For 6 weeks I lived in a house where our cleaning lady couldn’t read or do basic arithmetic. One morning I was sitting at the table, with my nice, big, academic book on Guatemalan culture and history spread out before me, and she was going about her work around me. As I picked up my book for her to wipe the tables, I realized that she could never read it. At that moment, I realized how truly privileged I am in a very profound way. And, to be honest, I felt a little spoiled and a little shameful to be sitting there reading with her cleaning my house around me.
Once, I was sitting in my office working. One of the students came in and started chatting with me. He had a bandage on his wrist. I asked him why, and he responded that he had an “hoyo” or “hole” on his wrist (meaning he had a wound). I didn’t know the word, and so I asked him to spell it. “O-l-l-o” was the response. (Kids misspell words all the time. But, I’m not sure I can discern which mistakes are just the result of the learning process and which are because of the poor educational system here.)
These two stories point out a sadly stark fact. The truth is, there really isn’t a culture of reading in Guatemala. The reasons are many and varied, but the manifestations are quite surprising. The starkest for me is the fact that there are very few libraries here. My host family tells me that there were many more 20 or 30 years ago. But, especially after the civil war, libraries started closing down. It started because people stopped turning in the books. The number of books steadily dwindled, and the size of libraries went right along with it. Before too long, there just weren’t enough books left to keep most libraries open. Most of those that have remained open are small or private. A coworker of mine said that people simply thought, “Well, if I don’t keep [the book], somebody else will.”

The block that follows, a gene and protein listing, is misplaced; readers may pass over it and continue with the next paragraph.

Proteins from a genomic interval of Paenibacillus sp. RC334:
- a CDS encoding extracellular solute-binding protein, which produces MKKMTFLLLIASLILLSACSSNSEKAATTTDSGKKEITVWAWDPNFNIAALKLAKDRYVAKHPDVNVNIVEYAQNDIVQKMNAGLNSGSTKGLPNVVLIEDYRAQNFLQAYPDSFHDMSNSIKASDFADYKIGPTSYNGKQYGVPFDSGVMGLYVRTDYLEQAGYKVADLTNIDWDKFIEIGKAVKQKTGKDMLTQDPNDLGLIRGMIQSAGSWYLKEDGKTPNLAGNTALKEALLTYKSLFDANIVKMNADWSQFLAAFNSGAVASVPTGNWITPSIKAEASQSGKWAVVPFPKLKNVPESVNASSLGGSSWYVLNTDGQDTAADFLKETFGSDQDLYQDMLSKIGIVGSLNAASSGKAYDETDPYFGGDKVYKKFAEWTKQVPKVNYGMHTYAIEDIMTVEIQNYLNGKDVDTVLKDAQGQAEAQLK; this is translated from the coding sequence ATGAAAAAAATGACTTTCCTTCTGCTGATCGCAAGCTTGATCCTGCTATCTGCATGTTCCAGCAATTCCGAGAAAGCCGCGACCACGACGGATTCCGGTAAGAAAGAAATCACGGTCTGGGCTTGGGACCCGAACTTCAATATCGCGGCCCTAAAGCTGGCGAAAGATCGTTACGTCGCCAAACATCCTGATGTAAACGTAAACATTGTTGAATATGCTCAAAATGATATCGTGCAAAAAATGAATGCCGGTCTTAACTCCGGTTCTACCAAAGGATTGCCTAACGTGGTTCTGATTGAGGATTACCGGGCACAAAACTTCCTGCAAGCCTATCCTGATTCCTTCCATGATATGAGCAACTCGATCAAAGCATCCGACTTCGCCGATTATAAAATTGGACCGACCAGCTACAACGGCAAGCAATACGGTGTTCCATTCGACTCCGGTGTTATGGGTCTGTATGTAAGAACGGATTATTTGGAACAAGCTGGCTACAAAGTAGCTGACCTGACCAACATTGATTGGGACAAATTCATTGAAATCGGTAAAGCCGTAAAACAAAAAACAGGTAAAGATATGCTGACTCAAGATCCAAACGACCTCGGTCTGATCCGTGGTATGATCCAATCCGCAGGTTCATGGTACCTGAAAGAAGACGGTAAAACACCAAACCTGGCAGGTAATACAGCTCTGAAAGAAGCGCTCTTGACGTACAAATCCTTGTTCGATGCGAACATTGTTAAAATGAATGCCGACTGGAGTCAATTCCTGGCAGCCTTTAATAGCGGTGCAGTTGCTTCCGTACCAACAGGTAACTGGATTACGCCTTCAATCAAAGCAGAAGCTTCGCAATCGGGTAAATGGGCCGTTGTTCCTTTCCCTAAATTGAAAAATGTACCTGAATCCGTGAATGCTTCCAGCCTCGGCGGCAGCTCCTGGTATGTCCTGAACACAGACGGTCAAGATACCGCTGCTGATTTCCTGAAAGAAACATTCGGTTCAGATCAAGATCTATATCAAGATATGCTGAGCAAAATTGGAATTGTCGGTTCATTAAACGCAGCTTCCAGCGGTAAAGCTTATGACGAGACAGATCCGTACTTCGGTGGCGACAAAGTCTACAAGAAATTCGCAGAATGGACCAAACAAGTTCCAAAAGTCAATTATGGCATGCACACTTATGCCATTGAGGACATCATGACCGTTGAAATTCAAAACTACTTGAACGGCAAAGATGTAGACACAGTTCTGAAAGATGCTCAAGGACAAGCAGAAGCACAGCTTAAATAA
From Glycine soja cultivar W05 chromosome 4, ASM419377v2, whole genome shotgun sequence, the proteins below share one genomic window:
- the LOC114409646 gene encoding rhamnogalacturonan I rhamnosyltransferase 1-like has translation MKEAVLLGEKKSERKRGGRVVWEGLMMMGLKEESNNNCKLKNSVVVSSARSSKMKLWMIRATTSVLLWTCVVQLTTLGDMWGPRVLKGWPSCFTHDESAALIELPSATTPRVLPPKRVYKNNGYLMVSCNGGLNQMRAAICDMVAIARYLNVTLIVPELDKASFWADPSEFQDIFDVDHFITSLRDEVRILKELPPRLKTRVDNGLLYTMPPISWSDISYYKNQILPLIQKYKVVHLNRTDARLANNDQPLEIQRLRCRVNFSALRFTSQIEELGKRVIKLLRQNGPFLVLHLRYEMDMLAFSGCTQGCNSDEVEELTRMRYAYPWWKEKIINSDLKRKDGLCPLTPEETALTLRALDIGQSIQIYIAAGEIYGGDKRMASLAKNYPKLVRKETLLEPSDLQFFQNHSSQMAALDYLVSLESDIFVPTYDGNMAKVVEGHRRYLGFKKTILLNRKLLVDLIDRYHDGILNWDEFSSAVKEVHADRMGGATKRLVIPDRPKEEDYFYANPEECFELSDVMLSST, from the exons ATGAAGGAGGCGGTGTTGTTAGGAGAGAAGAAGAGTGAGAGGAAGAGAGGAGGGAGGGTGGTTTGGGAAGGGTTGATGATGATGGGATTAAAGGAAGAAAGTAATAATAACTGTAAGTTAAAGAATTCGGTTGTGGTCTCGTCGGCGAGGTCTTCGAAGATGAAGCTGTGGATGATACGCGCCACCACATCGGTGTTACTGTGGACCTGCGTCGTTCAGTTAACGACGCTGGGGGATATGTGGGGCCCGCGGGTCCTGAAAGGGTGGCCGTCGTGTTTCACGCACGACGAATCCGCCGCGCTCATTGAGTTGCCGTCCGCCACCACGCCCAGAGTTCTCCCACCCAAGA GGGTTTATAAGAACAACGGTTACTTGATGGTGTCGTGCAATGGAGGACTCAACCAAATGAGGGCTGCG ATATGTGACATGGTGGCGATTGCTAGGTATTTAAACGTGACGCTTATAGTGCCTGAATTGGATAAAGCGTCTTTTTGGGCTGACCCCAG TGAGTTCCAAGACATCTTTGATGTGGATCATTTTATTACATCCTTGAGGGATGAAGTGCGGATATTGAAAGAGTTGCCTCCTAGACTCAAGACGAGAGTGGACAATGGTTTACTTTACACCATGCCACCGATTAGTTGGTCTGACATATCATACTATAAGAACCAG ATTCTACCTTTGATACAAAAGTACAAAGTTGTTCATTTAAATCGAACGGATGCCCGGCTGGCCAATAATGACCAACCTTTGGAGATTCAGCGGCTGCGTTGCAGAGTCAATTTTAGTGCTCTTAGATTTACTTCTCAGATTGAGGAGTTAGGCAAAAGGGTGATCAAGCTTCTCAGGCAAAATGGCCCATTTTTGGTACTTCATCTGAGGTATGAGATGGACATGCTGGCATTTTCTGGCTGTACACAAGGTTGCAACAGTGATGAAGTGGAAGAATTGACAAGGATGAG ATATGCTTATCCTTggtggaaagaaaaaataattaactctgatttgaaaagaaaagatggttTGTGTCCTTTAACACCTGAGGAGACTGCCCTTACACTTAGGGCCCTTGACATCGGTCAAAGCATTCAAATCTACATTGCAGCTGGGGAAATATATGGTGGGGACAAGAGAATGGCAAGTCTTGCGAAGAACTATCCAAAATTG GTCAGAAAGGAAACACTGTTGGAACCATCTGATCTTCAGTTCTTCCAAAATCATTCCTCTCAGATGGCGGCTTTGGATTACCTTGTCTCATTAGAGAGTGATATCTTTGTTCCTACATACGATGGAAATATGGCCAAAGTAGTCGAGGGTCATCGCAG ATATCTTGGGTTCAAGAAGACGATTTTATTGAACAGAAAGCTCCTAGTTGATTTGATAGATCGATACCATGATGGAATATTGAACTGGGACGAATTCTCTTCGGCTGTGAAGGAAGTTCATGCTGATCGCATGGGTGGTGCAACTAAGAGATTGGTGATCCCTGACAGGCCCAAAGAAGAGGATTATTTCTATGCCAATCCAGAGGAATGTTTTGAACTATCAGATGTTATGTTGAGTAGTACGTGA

People don’t buy books here because they are so expensive. I went to a book fair held in Parque Central in Antigua a month or two ago. Most of the books were used. I did not find a single book under Q100, which is about $12.50. This is an egregious sum to your average Guatemalan. This was an egregious sum to me, a foreigner who is book-obsessed. There are a few bookstores in Antigua where one can exchange books for free. The problem, of course, is that you need a book to exchange. These stores are marketed primarily at Antigua’s constant flood of foreign travelers who pass through on their way up or down the Pan-American Highway. They’re not very accessible or practical for most Guatemalans. And, of course, Antigua is not home to your typical Guatemalan. Most here can afford books if they want them. In the vast majority of the country, books are out of reach.
For the majority of Guatemalans, TV and radio are the form of cheap entertainment. This one thing can entertain 10 people (or, as in the case of my World Cup finals party, 20). Books can only entertain one person at a time, and when they’re done, they’re done. You can go back and re-read the same book a number of times, but eventually you would tire of it. But, a TV or radio can provide endless entertainment. However, having a TV shouldn’t be confused with not being in poverty, the priorities are just different. Having a TV doesn’t necessarily mean one is from a higher socioeconomic status. Electronic media is considered more of a necessity, and a study out of MIT published in 2007 (http://www.ncbi.nlm.nih.gov/pmc/articles/PMC2638067/) showed that 60% of rural households in Guatemala earning less than $1 per day had a radio. The same study found that about a quarter of Guatemalan households had a TV, and the estimate is that more would if the signal reached their homes.